“It’s a wonderful fact to reflect upon, that every human creature is constituted to be that profound secret and mystery to every other. A solemn consideration, when I enter a great city by night, that every one of those darkly clustered houses encloses its own secret; that every room in everyone of them encloses it’s own secret; that every beating heart in the hundreds of thousands of breasts there, is, in some of its imaginings, a secret to the heart nearest it! Something of the awfulness, even of Death itself, is referable to this. No more can I turn the leaves of this dear book that I loved, and vainly hope in time to read it all. No more can I look into the depths of this unfathomable water, wherein, as momentary lights glanced into it, I have glimpses of buried treasure and other things submerged. It was appointed that the book should shut with a spring, for ever and for ever, when I had read but a page. It was appointed that the water should be locked in an eternal frost, when the light was playing on its surface, and I stood on ignorance on the shore.” -Charles Dickens, A Tale of Two Cities
I recently finished reading A Tale of Two Cities by Charles Dickens for two reasons:
1. I love great literature.
2. I aspire to write well.
A Tale of Two Cities is the world-wide #1 best selling, excluding books of faith, such as the Bible or Koran. With my two reasons in mind, I figured this classic book would be a good read, and I was right, but I’m not going to talk about the book. This isn’t a book blog; it’s a processing one, and I wish to process this quote in reference.
Chapter 3 of Book 2 speaks of this phenomenon of humans being eternal puzzles, mysteries to be discovered, but never fully known. Regardless of how long or how intimate you know someone, you’ll never know them fully. Two people could be married for 50 years, divulging themselves to each other continuously, and there will still be mysteries locked up in the depths of that person. One can NEVER be fully known.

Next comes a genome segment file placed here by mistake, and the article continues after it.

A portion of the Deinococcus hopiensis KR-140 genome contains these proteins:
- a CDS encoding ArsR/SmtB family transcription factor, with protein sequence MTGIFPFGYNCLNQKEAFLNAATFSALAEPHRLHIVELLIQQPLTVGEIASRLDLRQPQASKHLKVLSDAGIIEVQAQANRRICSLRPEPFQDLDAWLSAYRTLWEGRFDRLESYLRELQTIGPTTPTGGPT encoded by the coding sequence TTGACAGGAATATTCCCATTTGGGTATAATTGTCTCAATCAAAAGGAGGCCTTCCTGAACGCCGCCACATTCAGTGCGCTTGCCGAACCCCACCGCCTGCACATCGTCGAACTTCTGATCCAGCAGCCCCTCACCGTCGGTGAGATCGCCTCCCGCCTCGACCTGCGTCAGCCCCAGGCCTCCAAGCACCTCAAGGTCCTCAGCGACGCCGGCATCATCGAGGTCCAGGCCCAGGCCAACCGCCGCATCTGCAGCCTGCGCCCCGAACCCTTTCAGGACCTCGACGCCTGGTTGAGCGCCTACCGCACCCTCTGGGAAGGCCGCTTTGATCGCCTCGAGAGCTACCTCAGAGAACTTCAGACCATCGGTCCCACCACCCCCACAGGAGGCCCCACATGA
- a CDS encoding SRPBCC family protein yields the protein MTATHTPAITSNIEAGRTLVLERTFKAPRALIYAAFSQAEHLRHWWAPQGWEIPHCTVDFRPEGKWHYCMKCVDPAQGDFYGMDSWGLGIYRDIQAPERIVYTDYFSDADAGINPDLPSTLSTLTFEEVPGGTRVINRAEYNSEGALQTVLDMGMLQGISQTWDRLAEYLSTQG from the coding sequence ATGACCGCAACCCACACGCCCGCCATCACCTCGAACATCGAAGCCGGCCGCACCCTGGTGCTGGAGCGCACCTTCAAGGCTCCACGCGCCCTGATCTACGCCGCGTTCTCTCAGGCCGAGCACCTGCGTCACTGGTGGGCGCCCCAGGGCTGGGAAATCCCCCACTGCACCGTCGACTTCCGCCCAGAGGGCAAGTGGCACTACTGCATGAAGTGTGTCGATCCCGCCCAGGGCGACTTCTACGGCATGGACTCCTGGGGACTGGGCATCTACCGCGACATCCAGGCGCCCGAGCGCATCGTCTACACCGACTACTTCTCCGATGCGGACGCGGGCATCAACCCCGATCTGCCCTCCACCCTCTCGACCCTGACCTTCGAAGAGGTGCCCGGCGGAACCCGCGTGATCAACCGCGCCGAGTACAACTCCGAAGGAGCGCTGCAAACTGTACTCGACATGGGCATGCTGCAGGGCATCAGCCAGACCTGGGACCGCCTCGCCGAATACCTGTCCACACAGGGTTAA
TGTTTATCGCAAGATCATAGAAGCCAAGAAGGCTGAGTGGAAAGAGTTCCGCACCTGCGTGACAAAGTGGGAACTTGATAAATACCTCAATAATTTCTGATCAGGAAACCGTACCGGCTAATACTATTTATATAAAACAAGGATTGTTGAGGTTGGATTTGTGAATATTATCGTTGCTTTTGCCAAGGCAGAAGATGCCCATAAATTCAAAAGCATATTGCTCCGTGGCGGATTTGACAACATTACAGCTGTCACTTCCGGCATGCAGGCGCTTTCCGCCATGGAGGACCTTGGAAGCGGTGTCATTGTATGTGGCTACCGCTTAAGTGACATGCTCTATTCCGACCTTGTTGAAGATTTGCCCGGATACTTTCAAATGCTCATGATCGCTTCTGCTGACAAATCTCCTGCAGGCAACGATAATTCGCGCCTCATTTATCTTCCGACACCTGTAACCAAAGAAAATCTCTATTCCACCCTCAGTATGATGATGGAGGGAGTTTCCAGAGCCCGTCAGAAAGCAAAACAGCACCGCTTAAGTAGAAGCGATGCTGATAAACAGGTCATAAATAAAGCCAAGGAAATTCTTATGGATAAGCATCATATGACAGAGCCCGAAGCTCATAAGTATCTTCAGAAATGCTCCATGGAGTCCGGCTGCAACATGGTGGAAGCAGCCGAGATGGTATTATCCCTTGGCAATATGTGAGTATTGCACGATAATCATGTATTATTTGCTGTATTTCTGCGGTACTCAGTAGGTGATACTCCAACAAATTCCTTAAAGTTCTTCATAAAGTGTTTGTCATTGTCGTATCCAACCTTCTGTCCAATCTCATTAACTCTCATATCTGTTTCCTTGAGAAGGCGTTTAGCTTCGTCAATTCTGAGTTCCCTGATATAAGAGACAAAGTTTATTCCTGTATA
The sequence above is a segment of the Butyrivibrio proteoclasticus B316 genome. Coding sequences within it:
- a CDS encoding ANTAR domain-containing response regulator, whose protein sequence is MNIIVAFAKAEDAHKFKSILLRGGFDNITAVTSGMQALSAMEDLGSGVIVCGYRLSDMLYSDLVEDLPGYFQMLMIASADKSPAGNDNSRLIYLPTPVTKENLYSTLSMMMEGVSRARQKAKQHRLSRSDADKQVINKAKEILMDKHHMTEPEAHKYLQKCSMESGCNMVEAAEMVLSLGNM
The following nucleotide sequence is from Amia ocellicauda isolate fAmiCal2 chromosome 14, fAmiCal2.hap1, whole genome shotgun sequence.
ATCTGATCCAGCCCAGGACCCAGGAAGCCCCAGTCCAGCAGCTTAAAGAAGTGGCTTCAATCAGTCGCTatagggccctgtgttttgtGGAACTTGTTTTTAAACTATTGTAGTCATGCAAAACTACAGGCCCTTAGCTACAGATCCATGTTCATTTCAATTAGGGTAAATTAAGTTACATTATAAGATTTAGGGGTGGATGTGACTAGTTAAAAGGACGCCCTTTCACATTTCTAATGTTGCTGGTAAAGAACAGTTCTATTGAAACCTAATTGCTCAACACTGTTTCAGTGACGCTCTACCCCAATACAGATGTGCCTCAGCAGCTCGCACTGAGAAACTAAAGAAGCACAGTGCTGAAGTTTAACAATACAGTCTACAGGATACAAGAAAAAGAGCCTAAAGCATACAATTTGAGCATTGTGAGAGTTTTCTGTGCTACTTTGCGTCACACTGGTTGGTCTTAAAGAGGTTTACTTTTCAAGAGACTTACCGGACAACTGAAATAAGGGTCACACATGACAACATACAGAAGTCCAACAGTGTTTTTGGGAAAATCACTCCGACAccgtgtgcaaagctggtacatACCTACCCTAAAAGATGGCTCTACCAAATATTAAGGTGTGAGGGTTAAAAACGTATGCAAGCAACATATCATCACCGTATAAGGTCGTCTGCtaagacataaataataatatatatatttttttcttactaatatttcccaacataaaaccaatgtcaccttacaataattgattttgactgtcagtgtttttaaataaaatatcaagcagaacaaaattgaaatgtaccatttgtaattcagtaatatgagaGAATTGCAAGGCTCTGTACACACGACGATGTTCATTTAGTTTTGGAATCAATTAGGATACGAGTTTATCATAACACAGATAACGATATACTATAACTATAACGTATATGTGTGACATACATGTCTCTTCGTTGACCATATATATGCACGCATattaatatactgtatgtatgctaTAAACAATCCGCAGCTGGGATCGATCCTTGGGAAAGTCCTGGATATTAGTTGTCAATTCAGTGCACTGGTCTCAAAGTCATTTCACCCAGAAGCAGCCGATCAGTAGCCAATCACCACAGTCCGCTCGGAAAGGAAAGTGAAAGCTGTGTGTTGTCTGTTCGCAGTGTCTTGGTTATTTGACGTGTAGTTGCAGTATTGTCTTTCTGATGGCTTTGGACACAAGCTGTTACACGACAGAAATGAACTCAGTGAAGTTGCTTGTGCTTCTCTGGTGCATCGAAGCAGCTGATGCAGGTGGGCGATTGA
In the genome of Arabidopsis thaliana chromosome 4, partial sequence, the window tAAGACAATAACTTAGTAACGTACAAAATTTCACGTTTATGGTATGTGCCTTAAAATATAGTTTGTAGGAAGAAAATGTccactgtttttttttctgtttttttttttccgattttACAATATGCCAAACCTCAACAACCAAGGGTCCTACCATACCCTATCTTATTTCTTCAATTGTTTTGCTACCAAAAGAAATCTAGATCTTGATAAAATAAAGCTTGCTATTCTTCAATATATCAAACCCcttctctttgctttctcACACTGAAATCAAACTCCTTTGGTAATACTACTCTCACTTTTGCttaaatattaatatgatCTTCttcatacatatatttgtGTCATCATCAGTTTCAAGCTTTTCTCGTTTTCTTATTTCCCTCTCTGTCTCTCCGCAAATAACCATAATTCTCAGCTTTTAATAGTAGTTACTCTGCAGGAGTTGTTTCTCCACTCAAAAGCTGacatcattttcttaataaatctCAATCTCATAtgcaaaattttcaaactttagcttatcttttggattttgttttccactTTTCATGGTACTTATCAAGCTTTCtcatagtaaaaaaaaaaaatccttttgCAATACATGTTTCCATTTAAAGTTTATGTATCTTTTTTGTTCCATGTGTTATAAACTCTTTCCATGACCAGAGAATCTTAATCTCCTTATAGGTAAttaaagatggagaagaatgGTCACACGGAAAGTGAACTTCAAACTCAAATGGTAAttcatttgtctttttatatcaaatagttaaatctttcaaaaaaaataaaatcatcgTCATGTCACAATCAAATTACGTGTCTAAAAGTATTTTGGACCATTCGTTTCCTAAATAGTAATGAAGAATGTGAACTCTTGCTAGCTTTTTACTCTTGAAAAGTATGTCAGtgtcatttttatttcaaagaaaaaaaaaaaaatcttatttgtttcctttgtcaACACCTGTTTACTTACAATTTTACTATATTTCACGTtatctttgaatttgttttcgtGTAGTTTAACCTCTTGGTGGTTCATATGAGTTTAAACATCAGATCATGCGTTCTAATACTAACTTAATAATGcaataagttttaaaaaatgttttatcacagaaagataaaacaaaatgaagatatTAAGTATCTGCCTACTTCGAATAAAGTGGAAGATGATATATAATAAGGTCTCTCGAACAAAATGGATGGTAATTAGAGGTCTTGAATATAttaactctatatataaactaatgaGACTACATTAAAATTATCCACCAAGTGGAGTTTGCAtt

In another book by Donald Miller, called A Million Miles in a Thousand Years, Donald speaks to a friend who recently married. The friend shares how marriage is the oddest of things. You find yourself waking up to someone you care so much about, yet you will never fully know.
The author coins the phrase “A Million Miles in a Thousand Years” in regards to life, and angels driving you through the universe to bring you to where you always belonged–but it doesn’t make the journey any less easy in the moment.
Although the phrase isn’t mine, I’d like to think about it in a completely different light. No matter how far you travel into someone’s soul or how long your foot has been pushing down on the gas, even if it’s a million miles or a thousand years, you will NEVER discover all their landscapes.
To some, this may be discouraging. What’s the point of knowing someone?
But it is of the exact opposite nature that this author has been affected by this strain of thought. I have been encouraged, like never before, to know people intimately, to discover their depths, to explore their shores, knowing full I will never be able to map an atlas of their soul with complete detail. But isn’t that the joy? The people around you are infinity. No matter how long or intensely you dive into their being, there will always be more.
The fathoms stretch before you, there is an eternal horizon, that will never come nearer.
Do we abandon ship, counting our losses, understanding this voyage is doomed never reach conclusion? Or does that inspire us to let loose the sails, caught up by the winds of destiny and dive headlong into the eternal leagues before us?
These thoughts will forever haunt those fixated on the destination, but in the words of my granola, hiker friends, attempting to comfort me as I heave and moan from the ascent, “It’s not about the destination, but the journey.”
Life. People. A hike. It’s all about the journey. Stop and smell the roses.